An investigation carried out by Floodlight and the Miami Herald has found that the leading energy company in the U.S. is trying to influence energy policies in its favor, hurting the rooftop solar industry in Florida. The investigation says Florida Power & Light, the largest energy company in the country, is pushing policies that will overturn the current rooftop solar power reward program.
If the company is successful, the current metering program where homeowners and businesses with rooftop solar power can sell unused power back to the grid would be scrapped. In turn, large solar power companies like Florida Power & Light (FPL) would have sole control of the market.
Emails obtained by the investigators show that FPL sent specific legislation text to state senator Jennifer Bradley. Just two days after the email was sent, FPL’s parent company NextEra Energy donated $10,000 to senator Jennifer’s political committee. One month later, the senator filed a bill identical to one proposed by FPL but it was introduced to the house by a different lawmaker.
“This is a tired tactic that utilities have used to maintain their monopoly grip on electricity markets,” said Will Giese, southeast regional director for the Solar Energy Industries Association. “Net metering is a popular program that gives people the right to choose the energy that works for them, provides benefits to all ratepayers and creates thousands of energy jobs across Florida.”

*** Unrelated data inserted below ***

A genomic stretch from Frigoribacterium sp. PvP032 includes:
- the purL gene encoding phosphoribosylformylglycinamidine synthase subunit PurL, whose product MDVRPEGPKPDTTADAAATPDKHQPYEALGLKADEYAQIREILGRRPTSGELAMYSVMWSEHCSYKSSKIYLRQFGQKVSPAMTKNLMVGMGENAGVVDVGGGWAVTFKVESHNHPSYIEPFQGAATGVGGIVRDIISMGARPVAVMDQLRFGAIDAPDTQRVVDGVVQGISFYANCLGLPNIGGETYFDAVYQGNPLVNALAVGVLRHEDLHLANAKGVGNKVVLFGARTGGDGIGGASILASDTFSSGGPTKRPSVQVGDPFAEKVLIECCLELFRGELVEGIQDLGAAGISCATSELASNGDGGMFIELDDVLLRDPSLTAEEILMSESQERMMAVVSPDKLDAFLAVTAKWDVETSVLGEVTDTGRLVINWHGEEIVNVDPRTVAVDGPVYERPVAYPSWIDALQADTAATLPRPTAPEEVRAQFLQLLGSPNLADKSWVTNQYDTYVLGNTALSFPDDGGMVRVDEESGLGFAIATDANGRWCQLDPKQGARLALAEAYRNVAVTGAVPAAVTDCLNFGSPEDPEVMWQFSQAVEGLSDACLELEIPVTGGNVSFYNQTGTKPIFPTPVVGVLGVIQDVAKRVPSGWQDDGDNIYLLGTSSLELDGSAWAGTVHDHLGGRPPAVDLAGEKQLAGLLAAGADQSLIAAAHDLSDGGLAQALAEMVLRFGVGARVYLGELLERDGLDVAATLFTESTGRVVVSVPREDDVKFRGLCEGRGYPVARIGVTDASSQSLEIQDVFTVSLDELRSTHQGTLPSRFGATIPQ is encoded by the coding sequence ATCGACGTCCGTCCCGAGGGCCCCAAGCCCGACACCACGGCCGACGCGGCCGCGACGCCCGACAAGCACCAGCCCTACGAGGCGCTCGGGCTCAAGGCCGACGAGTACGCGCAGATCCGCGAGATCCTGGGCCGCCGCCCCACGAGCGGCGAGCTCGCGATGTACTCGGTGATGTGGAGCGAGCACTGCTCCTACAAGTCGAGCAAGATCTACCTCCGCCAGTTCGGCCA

Although only 1% of Florida electricity consumers currently sell their power back to the grid, the policy has been instrumental in enticing people to install solar panels. Experts say that rooftop solar in Florida could grow at the rate of 39% per year until the year 2025 if the current metering program is upheld.
The potential that the program creates in empowering people to generate their own power threatens big companies like FPL. This could explain the reasoning behind the push to have the policy changed. However, experts say that the push may not go so far if legislators do their work well.
“Companies do not pass legislation,” said Katie Chiles Ottenweller, south-east director for Vote Solar. “Legislators pass legislation. I’m hopeful this is a conversation starter but at the same time, it’s really hard to have a conversation when you have a gun to your head. The bill as it is written will decimate this industry.”
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